My Name Is Jade, And I'm An Addict

I was having a conversation with a client the other day about a TV series we are both currently watching. She asked me if I was enjoying it and after pausing for thought, I couldn’t really answer her… and I realised that I hadn’t really watched it.

As I had been watching each episode, I had simultaneously been eating dinner, chatting with my boyfriend who was on our other lounge opposite me, also “watching” and I was intermittently switching between my iPad and my iPhone as I replied to Facebook messages and perused Instagram stories.

Not only had I not even engaged with the TV series more than enough to know a basic outline of what was going on, I wasn’t properly engaging with any of it, not a single task that I was completing at the time.

This ineffective and overstimulating multi-tasking seems to be the norm these days though.

Think about this: when you’re out for coffee or lunch with your friends, are you both scrolling through social media while you’re talking with one another? How many times are you checking your phone? You’re probably doing it without even realising it!

A 2017 report commissioned by tech company LivePerson, surveyed 4,013 consumers aged 18-34 around the world and found that:

70.1%

of people sleep with their phone within arm’s reach.

64.5%

take their phone to the bathroom with them.

61.8%

said they would rather leave their wallet at home instead of their phone.

52.2%

check their phone if they wake up briefly during the night.

41.6%

considered it acceptable to text at a family dinner.

27.7%

considered it acceptable to text during an in-person conversation.

Traditionally, the ability to multitask is seen as a skill to be proud of, but how effectively can you manage multiple things at once? If our attention is constantly being diverted between multiple things, are we actually being effective at any one thing?

Have we been overstimulated to the point where we are now incapable of focusing on a singular task?

Let’s get a bit science-y for a second.

Dopamine is the chemical neurotransmitter released by our brains that gives us feelings of pleasure, satisfaction and increased motivation. It gets released when we eat the foods we like, when we have sex, after exercising, and when we have successful social interactions.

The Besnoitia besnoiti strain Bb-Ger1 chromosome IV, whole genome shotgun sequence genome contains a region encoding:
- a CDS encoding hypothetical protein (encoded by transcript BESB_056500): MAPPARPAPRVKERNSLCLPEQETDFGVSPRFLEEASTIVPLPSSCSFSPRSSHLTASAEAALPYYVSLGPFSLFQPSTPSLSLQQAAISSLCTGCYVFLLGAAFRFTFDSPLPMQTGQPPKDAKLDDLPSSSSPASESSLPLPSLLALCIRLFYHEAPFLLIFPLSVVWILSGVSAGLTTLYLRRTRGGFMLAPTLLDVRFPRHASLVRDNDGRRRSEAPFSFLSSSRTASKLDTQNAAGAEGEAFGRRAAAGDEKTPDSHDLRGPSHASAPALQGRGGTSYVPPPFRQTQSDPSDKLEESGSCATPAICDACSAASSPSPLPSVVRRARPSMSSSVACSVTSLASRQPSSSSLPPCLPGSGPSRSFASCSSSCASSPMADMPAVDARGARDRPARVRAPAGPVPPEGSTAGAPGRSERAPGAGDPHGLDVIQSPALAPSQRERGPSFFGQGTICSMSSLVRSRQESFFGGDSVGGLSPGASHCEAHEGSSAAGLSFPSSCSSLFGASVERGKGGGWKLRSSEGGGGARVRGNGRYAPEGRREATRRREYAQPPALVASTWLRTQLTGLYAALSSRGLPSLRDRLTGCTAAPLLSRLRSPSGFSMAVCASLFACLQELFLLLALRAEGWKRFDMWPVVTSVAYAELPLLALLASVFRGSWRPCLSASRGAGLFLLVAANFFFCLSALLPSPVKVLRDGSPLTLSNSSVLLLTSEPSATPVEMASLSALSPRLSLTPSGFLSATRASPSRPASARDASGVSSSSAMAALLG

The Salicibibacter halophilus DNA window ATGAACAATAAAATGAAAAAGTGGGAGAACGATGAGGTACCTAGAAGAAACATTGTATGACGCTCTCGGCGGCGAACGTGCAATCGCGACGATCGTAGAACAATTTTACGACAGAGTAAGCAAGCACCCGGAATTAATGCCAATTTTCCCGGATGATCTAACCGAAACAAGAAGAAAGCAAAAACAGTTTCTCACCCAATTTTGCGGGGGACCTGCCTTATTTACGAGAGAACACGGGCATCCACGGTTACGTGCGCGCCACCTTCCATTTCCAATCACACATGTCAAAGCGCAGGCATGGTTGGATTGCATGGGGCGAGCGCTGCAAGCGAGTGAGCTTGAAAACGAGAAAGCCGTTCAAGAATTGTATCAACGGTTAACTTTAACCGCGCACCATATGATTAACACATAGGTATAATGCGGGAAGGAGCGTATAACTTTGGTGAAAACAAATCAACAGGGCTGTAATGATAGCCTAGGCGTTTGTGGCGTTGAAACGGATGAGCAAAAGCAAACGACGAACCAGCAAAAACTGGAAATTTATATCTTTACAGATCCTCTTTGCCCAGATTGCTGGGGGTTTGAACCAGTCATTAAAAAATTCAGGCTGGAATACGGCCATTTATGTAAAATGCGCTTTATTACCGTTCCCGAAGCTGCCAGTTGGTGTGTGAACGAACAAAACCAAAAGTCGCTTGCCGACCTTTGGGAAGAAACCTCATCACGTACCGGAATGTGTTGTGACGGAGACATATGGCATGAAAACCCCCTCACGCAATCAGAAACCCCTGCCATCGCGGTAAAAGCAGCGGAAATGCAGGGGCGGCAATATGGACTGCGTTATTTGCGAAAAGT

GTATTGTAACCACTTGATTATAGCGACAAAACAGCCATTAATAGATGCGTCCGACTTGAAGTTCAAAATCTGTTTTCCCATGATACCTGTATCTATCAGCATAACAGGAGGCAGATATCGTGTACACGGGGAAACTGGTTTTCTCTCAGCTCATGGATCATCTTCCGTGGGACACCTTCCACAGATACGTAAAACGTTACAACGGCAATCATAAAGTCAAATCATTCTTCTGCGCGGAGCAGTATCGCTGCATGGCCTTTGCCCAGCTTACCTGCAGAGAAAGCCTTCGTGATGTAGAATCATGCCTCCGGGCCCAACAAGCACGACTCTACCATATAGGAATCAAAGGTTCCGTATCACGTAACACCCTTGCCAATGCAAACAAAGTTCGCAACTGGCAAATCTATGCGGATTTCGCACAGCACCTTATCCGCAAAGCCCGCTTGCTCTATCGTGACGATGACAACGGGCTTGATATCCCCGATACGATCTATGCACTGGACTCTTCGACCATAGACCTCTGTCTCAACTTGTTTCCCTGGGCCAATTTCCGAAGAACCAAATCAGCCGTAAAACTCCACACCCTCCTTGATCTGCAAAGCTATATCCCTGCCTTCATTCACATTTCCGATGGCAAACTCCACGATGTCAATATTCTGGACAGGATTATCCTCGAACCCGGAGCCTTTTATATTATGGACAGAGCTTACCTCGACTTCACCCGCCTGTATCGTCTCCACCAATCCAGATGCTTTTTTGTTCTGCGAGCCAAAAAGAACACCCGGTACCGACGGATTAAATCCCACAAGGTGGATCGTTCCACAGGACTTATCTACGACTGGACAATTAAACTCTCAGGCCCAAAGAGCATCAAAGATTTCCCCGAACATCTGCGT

Essentially, it’s responsible for that rewarding feeling we get after doing these behaviours and it is what motivates us to repeat them. Once our brain can anticipate a reward following a behaviour, it enables this behaviour to become a habit.

This is a useful and necessary part of our system, that has now been abused and manipulated in our current digital age.

Social media app creators have admitted that they integrate specific design features geared towards providing small dopamine hits, such as that little red notification tab, to keep us as engaged as possible, as often as possible.

Think about all the times throughout the day you get a notification from Facebook or Instagram, and you’ll notice that a large amount of them are actually generated by the app, not from an actual person’s interaction.

With so much access to those small dopamine hits, we are becoming increasingly addicted and as time goes on, our dopamine receptors are becoming less responsive and require more powerful stimulation to release the dopamine we’re craving.

So how can we overcome this sensory overload?

Ultimately, simply having an awareness of the issue and making a conscious effort to stop engaging with various stimuli simultaneously, or as often, is going to have the biggest impact in reducing overstimulation.

In saying that, these small actions may also help:

1. Make an agreement with your partner or loved ones to put the phones away when spending time together.

2. Don’t eat dinner in front of the TV.

3. Disable your notifications for social media apps.

4. Limit your home screen apps to apps that you genuinely need for productivity, and remove any that are simply a distraction.

5. Turn on Do Not Disturb mode on your phone when you go to sleep to stop notifications coming through during the night

Pick two or three actions that are going to to have the biggest impact on reducing overstimulation for you, and try them out for two weeks!

Jade X

Melanie Corlett